The Introduction: The idea of a Disney and Final Fantasy crossover RPG.. I have to admit, it sounded a tad silly. Granted, the Final Fantasy series was riding on a high note after the release of Final Fantasy X and there were plenty of great Disney games, but a crossover of the two? It was essentially one of those “you have to see it to believe it” kind of games since telling people how well it worked would quickly be met with “haha are you kidding!??!!?” Its mix of action oriented gameplay, RPG elements and pure Disney bliss was more than enough to overlook its flawed gameplay – and trust me when I say that Kingdom Hearts is a certifiably flawed game. There were plenty of design choices that either needed more fleshing out, smoother execution or done over to make it work properly, but oddly enough, just enough of them were able to compliment one another to a point where it becomes its own thing. Even then, they're not all deliberate design choices – some unavoidable mistakes are going to be made. But...
Persona 4 is the kind of game that sort of goes all over the place and tries to be many things at once. It tries to be a JRPG with a murder mystery story, a dungeon crawler with a somewhat quirky rock-paper-scissors system, a visual novel and a high school student life simulator. That's quite a lot to try and be. The problem is that it honestly feels like two games haphazardly put together with sticky tape and glue sticks. As a result, the flow of one game constantly gets interrupted or slowed down by the flow of the other game. For a while, I never understood the appeal because I can go and play RPGs and visual novels with more depth and grace in its execution. It has all the makings of being a mediocre game as its dungeons start to run together, its enemies are mostly inconsequential and used only for grinding, and the visual novel aspects are threadbare. It's also insanely addicting. Due to its simplicity and fun albeit melodramatic and – at times – borderline pseudo-intellectual script, Persona 4...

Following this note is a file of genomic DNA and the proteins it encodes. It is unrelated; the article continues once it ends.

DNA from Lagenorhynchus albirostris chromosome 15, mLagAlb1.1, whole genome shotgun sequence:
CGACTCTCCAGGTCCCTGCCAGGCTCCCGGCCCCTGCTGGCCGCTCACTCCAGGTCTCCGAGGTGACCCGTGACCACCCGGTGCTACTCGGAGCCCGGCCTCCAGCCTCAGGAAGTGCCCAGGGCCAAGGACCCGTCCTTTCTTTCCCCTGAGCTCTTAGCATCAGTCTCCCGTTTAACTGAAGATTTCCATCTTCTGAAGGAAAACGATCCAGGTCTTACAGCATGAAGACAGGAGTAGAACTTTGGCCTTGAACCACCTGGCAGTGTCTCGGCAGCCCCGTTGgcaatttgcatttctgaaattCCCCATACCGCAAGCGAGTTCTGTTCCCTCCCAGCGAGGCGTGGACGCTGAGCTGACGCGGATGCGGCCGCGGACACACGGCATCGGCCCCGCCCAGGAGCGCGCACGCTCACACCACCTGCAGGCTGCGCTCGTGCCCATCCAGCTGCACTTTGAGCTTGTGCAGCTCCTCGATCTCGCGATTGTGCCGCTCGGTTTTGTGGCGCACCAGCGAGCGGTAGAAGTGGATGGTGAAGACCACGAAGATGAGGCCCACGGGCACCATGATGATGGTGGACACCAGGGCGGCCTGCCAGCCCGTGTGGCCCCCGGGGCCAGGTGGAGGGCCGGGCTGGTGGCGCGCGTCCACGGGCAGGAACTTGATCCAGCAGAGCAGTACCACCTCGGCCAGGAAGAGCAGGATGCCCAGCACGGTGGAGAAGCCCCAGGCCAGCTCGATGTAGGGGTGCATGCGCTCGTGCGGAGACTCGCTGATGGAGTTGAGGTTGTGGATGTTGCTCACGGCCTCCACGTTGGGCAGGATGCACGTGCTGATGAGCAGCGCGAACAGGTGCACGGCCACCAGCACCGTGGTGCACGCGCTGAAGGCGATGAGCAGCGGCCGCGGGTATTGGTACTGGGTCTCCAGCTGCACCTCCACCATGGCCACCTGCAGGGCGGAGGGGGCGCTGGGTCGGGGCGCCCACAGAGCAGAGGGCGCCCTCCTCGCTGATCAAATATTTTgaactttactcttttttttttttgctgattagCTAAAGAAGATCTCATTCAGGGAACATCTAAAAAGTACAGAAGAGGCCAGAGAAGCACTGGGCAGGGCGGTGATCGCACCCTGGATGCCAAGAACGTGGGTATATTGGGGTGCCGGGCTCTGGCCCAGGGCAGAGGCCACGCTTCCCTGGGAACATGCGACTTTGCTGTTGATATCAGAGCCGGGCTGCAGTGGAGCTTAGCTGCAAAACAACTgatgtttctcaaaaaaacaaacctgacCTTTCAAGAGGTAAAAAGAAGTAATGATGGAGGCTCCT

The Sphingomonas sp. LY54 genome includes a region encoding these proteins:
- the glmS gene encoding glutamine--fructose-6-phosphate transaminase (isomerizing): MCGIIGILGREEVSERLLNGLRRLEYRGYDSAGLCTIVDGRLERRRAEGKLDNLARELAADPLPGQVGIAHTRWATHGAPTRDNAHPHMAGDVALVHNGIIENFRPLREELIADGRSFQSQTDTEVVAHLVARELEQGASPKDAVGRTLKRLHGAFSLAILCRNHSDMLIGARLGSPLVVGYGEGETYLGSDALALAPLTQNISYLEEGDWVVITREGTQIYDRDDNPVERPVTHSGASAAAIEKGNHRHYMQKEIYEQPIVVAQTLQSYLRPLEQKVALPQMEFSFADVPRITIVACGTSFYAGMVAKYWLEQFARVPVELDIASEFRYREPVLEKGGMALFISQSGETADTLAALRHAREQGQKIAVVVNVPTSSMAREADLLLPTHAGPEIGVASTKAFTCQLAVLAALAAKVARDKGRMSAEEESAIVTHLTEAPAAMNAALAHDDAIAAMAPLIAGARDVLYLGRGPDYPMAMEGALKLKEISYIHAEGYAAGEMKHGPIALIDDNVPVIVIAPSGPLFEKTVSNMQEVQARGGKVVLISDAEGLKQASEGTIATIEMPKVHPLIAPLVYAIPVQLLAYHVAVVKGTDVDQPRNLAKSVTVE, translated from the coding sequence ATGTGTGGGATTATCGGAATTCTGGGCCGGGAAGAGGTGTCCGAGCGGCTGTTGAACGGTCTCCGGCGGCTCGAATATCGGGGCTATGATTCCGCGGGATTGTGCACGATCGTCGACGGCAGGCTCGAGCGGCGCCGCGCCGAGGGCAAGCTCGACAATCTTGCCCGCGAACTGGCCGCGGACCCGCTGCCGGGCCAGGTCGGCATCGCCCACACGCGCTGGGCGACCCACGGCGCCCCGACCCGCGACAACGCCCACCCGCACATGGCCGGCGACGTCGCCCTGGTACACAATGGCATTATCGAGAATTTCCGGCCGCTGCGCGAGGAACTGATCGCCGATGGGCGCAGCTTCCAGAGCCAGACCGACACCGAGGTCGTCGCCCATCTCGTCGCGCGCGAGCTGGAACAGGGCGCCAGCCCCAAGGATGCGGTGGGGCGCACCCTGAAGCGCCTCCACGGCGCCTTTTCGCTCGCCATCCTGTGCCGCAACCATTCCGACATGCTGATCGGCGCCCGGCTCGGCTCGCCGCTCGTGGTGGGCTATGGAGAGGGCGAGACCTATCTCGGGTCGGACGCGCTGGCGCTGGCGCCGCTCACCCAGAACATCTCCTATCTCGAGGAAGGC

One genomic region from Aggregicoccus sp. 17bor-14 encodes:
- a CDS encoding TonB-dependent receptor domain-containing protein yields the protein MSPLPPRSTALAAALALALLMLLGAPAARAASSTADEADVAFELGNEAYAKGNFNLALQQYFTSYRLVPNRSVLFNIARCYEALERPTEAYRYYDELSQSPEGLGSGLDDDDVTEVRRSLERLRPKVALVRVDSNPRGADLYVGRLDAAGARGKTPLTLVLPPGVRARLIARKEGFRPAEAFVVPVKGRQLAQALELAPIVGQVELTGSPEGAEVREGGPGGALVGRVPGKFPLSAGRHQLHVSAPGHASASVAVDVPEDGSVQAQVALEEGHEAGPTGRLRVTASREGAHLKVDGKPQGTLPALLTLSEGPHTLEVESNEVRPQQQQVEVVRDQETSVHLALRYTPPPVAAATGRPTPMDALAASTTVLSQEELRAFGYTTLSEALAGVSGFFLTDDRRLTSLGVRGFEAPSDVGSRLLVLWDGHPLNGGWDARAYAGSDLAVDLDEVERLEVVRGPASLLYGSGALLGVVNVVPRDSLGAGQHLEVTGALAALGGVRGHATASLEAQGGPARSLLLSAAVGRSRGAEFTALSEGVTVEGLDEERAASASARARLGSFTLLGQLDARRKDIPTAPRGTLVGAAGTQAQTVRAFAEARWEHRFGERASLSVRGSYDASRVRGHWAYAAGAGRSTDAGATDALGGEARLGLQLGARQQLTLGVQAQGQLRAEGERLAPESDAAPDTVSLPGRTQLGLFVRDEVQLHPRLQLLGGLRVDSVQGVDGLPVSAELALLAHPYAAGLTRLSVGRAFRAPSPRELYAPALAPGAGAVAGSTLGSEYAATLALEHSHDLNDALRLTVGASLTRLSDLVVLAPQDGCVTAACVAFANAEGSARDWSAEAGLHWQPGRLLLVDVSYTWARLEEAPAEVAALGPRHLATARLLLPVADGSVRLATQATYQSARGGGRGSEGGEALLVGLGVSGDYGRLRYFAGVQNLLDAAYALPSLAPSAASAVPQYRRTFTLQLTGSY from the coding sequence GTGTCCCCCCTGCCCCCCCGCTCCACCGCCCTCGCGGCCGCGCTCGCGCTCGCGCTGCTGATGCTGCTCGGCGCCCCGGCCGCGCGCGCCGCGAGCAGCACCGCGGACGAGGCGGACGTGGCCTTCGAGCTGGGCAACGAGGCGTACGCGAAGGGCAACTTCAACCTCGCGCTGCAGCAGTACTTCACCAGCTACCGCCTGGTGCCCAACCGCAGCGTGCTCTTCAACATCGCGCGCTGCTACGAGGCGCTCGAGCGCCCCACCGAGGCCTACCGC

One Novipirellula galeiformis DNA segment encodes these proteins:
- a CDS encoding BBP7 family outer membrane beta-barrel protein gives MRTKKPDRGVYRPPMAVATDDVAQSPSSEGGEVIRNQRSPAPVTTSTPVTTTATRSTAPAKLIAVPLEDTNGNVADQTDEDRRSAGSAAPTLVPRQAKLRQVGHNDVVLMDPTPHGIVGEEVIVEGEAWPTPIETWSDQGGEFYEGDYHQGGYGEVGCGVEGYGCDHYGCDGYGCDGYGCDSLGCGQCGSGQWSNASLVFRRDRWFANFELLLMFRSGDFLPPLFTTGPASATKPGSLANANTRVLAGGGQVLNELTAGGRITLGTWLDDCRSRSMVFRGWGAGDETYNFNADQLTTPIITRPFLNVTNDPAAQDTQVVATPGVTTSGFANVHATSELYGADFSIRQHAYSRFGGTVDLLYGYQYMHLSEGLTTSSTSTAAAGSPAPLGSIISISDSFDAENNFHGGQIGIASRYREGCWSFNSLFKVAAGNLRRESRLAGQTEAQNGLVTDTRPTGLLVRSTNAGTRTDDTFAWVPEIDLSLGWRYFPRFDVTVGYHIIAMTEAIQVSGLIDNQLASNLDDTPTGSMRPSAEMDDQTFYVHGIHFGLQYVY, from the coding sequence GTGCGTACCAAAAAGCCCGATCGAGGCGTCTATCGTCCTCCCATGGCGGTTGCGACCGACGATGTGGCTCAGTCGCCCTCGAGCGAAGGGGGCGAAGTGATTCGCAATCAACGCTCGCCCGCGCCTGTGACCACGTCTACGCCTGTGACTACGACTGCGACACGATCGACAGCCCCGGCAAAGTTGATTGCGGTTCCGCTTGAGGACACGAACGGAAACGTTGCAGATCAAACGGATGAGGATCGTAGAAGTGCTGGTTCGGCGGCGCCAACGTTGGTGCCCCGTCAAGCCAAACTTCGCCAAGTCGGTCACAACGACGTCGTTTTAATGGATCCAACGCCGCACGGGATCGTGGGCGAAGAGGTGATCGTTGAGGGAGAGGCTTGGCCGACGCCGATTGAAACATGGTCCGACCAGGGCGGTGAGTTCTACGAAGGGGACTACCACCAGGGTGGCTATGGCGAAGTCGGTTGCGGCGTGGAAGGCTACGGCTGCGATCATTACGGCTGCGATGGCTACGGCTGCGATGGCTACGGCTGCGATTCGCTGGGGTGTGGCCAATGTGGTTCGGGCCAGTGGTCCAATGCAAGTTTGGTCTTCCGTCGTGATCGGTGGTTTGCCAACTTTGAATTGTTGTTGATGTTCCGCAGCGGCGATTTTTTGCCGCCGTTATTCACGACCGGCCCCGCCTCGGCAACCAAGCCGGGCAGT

Why I think Shadow of the Colossus isn't as perfect as everyone says it is...
Written by ColeTheo00 on Mar 3, 2014
Written by ColeTheo00 on Mar 3, 2014
I'm gonna be swarmed by angry fans aren't I..? *Sigh* Okay, well if I'm gonna die today, I might as well tell my assailants my reasons for not loving their precious game... Shadow of the Colossus is a VERY good game, in fact, it would easily make the top 3's in my top 10 favorite games if I made those lists, but, the game isn't perfect, in fact it is far from perfect... One of my more popular reasons for saying this is that this game is so confusing; I'm aware that Ueda said that the story (or lack thereof) adds to the "Romantic Appeal" of the game...okay, come on, we buy games to play them, not to sit back and stare at it like a painting, sure, it IS art, but it's not THAT kind of art. Either Ueda put all of his ideas and creativity into the expansive over world of SOTC, he just got too lazy, or got carried away with the idea that SOTC is an Art Game (I'm going for either the first, or third reason by the way, I just can't picture Fumito just suddenly losing interest in such a splendid game),...
re: A massive improvement – for better or for worse
Commented written by Taake on Nov 8, 2014
Commented written by Taake on Nov 8, 2014
quote True, its not the card system per-say in DDD, BBS, and 3581/2 days, but it's close enough in my mind in that it is much more limiting than the basically free and unlimited skills useable in KH and KHII, which were limited only by your AP, and not the amount of slots available at the time. You don't start with infinite AP however, only about 1-3 AP depending on what weapons you choose during the prologue; it's only about halfway into the game that you start to acquire enough AP to equip a decent...
- Review Progress - 2014 
- Articles of Excellence - Voting is always open! 
- Neoseeker's 1st Big Review Challenge - December 1st - 21st 
- The 2014 Halloween Review Challenge 
- Stalagmite's Reviews 
- Lukas V Polarity - Gargoyle's Quest duology 
- Polar Reviews 
- Lukas's Reviews 
- Jak's Reviews 
- can somebody provide some feedback for my first review?